HRC Blog

US Tax Court Rules Gender Reassignment Surgery is Deductible Under Tax Code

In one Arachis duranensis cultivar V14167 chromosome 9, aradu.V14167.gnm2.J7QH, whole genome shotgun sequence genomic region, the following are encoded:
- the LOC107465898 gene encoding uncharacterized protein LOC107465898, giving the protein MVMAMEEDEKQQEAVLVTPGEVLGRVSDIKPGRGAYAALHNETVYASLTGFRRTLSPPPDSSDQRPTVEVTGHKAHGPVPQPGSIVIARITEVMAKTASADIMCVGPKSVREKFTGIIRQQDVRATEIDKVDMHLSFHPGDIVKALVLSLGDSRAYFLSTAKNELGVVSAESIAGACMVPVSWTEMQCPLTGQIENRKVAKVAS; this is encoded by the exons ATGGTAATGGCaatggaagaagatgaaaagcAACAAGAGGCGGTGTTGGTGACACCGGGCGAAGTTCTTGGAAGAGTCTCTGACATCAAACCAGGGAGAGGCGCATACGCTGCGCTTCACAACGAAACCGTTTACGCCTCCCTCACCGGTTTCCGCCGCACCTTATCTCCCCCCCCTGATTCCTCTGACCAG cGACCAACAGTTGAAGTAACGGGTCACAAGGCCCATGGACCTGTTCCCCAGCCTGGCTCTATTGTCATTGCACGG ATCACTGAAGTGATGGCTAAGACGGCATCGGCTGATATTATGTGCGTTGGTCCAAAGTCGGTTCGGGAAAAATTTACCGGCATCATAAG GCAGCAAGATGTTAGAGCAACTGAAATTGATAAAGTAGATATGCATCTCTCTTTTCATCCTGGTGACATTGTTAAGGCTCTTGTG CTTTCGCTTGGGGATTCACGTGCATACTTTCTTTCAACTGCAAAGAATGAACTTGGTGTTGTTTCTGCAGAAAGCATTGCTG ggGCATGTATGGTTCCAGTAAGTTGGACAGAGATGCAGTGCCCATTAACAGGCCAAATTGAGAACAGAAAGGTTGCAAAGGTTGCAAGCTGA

On February 2, 2010, the U.S. Tax Court issued an important decision [pdf] in O’Donnabhain v. Commissioner of Internal Revenue, ruling for the first time that treatment for gender identity disorder qualifies as medical care under the Internal Revenue Code, and therefore costs related to that care are deductible from federal income taxes. “This is a significant ruling for the transgender community,” said Meghan Stabler, HRC Board of Director and transgender advocate. “The process of sex reassignment effectively treats a widely recognized medical condition, improving health and life outcomes. But transgender men and women alike primarily pay for treatment out of pocket due to discrimination in most health insurance plans. Being able to deduct these expenses, just as with any other medical need, sends a clear message that all transgender people – as well as employers with inclusive health insurance plans – can expect dignity, fairness and equal treatment from the IRS.” The court ruled that sex reassignment surgeries qualify as deductible medical expenses under IRS code § 213, reversing a previous IRS position that had denied transgender people the ability to list expenses for medical services related to sex reassignment as tax deductions. The ruling holds that gender identity disorder is considered a “disease” within the meaning of  § 213(d)(1)(A) & (9)(B) and that hormone therapy and sex reassignment surgeries are recognized treatments for disease within the meaning of  § 213(d)(1)(A) & (9)(B), and thus not “cosmetic surgery” excluded from the definition of deductible “medical care” by § 213(d)(9)(A). While the court did not allow Ms. O’Donnabhain to deduct the costs of her breast augmentation, the opinion recognized that breast augmentation is considered a sex reassignment surgery in certain cases, and would be deductible for other transgender people with supporting medical documentation. This is a landmark win for GLAD and our community that is sure to help many transgender Americans, but it was long in coming for Ms. O’Donnabhain. As part of her treatment process, Ms. O'Donnabhain began hormone therapy in 1997; she later began living as a woman and changed her legal name. In 2001, after undergoing the sex reassignment surgeries recommended by her psychotherapist, psychologist and surgeon, O'Donnabhain reported finally feeling a sense of comfort with her body. O'Donnabhain claimed a medical expense deduction for bills and expenses relating to her surgeries on her 2001 income tax return. But within 6 months of receiving her tax refund in June 2002 she was audited. The IRS ultimately disallowed the deduction and issued a notice of deficiency, ruling that sex reassignment surgeries were cosmetic and elective. Yesterday’s court decision reversed that and held that transition-related treatments and services are not cosmetic and are medically necessary. More information on medically necessary treatment is available from the World Professional Association for Transgender Health (pdf). Let’s extend our congratulations and heartfelt thanks to Ms. O’Donnabhain and to GLAD and their legal team for their groundbreaking work.

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